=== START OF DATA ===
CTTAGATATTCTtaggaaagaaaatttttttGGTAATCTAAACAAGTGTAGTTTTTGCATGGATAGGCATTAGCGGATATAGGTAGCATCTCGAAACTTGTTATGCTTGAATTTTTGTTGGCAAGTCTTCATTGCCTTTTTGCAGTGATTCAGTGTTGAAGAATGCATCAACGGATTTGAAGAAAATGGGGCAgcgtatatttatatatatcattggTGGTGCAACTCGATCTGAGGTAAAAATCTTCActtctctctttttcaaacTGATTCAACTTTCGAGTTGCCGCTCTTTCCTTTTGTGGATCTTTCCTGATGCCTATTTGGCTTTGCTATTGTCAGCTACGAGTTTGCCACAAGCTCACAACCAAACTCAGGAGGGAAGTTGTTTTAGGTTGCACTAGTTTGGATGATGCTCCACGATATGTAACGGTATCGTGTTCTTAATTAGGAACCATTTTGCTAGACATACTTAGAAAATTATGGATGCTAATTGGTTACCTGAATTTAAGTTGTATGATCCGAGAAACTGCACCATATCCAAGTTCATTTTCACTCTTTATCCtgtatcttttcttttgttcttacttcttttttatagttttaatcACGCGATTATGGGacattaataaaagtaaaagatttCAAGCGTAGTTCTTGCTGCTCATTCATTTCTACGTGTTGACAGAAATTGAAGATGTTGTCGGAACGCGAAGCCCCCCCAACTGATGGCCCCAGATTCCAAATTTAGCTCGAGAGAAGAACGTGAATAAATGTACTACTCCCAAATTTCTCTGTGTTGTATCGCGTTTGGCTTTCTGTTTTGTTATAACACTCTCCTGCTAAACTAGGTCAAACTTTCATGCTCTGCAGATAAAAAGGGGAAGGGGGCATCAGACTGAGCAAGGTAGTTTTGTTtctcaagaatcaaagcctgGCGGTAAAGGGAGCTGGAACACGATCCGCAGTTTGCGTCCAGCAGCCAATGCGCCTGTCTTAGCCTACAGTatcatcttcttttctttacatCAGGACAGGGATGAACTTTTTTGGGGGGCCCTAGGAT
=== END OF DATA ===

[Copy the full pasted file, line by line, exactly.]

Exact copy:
CTTAGATATTCTtaggaaagaaaatttttttGGTAATCTAAACAAGTGTAGTTTTTGCATGGATAGGCATTAGCGGATATAGGTAGCATCTCGAAACTTGTTATGCTTGAATTTTTGTTGGCAAGTCTTCATTGCCTTTTTGCAGTGATTCAGTGTTGAAGAATGCATCAACGGATTTGAAGAAAATGGGGCAgcgtatatttatatatatcattggTGGTGCAACTCGATCTGAGGTAAAAATCTTCActtctctctttttcaaacTGATTCAACTTTCGAGTTGCCGCTCTTTCCTTTTGTGGATCTTTCCTGATGCCTATTTGGCTTTGCTATTGTCAGCTACGAGTTTGCCACAAGCTCACAACCAAACTCAGGAGGGAAGTTGTTTTAGGTTGCACTAGTTTGGATGATGCTCCACGATATGTAACGGTATCGTGTTCTTAATTAGGAACCATTTTGCTAGACATACTTAGAAAATTATGGATGCTAATTGGTTACCTGAATTTAAGTTGTATGATCCGAGAAACTGCACCATATCCAAGTTCATTTTCACTCTTTATCCtgtatcttttcttttgttcttacttcttttttatagttttaatcACGCGATTATGGGacattaataaaagtaaaagatttCAAGCGTAGTTCTTGCTGCTCATTCATTTCTACGTGTTGACAGAAATTGAAGATGTTGTCGGAACGCGAAGCCCCCCCAACTGATGGCCCCAGATTCCAAATTTAGCTCGAGAGAAGAACGTGAATAAATGTACTACTCCCAAATTTCTCTGTGTTGTATCGCGTTTGGCTTTCTGTTTTGTTATAACACTCTCCTGCTAAACTAGGTCAAACTTTCATGCTCTGCAGATAAAAAGGGGAAGGGGGCATCAGACTGAGCAAGGTAGTTTTGTTtctcaagaatcaaagcctgGCGGTAAAGGGAGCTGGAACACGATCCGCAGTTTGCGTCCAGCAGCCAATGCGCCTGTCTTAGCCTACAGTatcatcttcttttctttacatCAGGACAGGGATGAACTTTTTTGGGGGGCCCTAGGAT